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Under the Dirt

Peter Humphreys sees Studio Salford clean up on their excursion to the Lowry Theatre

Published on February 4th 2009.

Under the Dirt

Under the Dirt is a play about hope, though the sole aspiration of its four disturbed characters is nothing more extravagant than normality. Written by Claire Berry, the play is performed as inter-cut monologues – the stories of Dave, Hattie, Jo and Tom.

Dave (Andrew Sykes) begins the 50-minute piece sharply-suited, cocksure, espousing the sheer simplicity of sex as he perceives it (“Everyone would be having sex 24 hours a day if they could, wouldn’t they?”). He finishes the play tie-less, spent and raw, describing the end of a defining love affair and the bitter past that guided its destruction.

Hattie (Annamarie Bayley) is a clever, self-aware depressive, always in danger of masking the depth of her character with a lacerating smile. But if her tranquillity fools us (as it did her terrified ex-boyfriends) there is no respite from Donna Coleman’s Jo or Andrew Yates’ Tom. Both have roles to relish – Coleman as a sexless junkie, hauling up her Adidas-tagged haunches to speed-rap in scouse of a life run on skag then derailed by the bevies. Transvestite Tom strikes an elegant profile, or deigns to tease us with his backless basque, before turning to recount the strippings and beatings of an adult life spent on the game. There is vitriol but rather than alienate, Tom colludes – Dodgy Rogey, Constable Potatohead, Spankman Stuey – once we know their habits, we too are thinking: ‘Give me a whipper any day of the week.’

If these two hog the humour, it is spat out in spite of themselves. Perhaps because we sense little redemption we can allow ourselves to believe they have made it in the struggle ‘to be themselves’. But that is forgetting all the sucking and stealing, and something they can never allow – guilt. It is always tugging at fully-functioning heartstrings, whether when viewing photographs of a traumatised taxi driver’s children or seeing home an elderly abuser who has again failed to destroy his conquest. When Hattie is told by a kindly nurse to ‘be herself’ she feels valued. Meanwhile, Dave tells us “I’m not like this” and Tom and Jo have no escape but through an audience. And while their humanity shines through at such moments, we still wouldn’t want to take them home.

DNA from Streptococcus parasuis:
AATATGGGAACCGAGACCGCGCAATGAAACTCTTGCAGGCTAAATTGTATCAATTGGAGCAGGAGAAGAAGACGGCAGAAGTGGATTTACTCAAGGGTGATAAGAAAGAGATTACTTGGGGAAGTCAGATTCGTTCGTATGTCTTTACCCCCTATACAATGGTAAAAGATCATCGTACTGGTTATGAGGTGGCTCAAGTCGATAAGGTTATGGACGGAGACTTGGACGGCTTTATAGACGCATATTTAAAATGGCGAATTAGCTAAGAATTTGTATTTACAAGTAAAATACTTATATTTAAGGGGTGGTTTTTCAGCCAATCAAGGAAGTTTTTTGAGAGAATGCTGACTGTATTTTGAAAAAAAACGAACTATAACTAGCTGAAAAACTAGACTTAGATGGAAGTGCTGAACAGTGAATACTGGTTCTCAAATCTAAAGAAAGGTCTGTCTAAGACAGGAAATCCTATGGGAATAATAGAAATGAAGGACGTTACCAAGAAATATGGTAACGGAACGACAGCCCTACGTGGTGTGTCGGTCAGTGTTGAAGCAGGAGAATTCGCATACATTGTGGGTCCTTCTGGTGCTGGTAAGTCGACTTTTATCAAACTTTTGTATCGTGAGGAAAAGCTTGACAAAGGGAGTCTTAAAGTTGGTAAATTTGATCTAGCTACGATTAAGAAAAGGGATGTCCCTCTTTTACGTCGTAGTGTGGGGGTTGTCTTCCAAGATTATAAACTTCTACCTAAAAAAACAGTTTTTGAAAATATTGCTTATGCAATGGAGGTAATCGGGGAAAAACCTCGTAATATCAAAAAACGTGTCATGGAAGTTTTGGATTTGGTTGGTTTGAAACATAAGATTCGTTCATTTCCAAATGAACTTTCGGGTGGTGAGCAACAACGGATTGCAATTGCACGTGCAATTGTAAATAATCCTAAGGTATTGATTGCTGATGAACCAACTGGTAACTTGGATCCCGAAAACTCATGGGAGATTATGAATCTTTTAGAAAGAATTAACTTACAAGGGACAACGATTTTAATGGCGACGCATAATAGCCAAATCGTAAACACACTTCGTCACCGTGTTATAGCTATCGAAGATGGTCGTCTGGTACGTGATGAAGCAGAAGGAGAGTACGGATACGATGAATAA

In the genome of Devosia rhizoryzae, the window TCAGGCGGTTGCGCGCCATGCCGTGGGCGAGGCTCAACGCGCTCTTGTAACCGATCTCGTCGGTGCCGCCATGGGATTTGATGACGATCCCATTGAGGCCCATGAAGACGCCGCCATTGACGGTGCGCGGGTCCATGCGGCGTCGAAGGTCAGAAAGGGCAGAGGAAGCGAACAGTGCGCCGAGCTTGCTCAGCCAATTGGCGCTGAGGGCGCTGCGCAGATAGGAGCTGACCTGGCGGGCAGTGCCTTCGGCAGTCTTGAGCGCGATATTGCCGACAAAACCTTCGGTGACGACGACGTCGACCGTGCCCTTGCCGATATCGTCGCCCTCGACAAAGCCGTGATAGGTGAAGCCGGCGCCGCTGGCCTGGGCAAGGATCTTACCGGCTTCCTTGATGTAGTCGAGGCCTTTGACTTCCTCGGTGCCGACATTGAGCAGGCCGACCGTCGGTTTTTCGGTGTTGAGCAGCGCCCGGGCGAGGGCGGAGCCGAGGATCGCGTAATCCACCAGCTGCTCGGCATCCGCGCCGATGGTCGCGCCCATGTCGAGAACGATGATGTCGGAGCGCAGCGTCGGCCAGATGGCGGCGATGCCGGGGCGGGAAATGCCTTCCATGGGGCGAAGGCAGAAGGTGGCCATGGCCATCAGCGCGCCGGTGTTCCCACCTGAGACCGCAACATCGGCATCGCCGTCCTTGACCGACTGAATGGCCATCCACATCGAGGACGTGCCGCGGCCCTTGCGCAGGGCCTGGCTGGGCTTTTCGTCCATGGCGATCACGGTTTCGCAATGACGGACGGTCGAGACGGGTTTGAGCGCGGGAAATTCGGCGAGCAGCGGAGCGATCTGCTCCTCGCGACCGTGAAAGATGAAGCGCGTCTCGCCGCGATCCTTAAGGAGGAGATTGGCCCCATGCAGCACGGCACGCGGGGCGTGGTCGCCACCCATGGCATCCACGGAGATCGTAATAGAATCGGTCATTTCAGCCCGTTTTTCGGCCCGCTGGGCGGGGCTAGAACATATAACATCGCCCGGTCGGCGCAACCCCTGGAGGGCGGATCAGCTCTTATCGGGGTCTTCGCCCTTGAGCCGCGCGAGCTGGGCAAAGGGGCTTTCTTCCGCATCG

The past lives of these characters are extraordinary, almost unbelievable, but the grounded talents of the actors make them compelling and convincing. In couples they occasionally perch upon the same simple cubes – the sole feature of the darkened stage – but though their stories come close to overlapping they are never allowed the luxury of connecting with one another. Each is gripped, almost strangled, by an isolating narrative and for the audience there is no escape.

Director Christopher Neil and assistant director Phil Minns took on Patrick Marber’s Closer, also with Studio Salford, in 2006 and much of the isolation of Marber’s characters is mirrored in this production. And if the characters of Under the Dirt lack the sophistication of their London counterparts, they are given a greater sense of dignity as they are allowed to march the stage, confront the audience, tease, fight against the light, before it fades and they freeze: the baton passed on, more secrets revealed. After a while the stage dynamics become as hypnotic as the performances and it is a credit to this Trickster Theatre production that time speeds by and we’re left wanting more, even if we fear there’ll be no happy endings.


Studio Salford Out and About continues with Halfway at the Rose Theatre, Ormskirk (4 February; then at the Lowry Theatre, 26 – 28 March) and The Game of Two Halves at the Lowry Theatre (12 – 13 February). Click here for more details.

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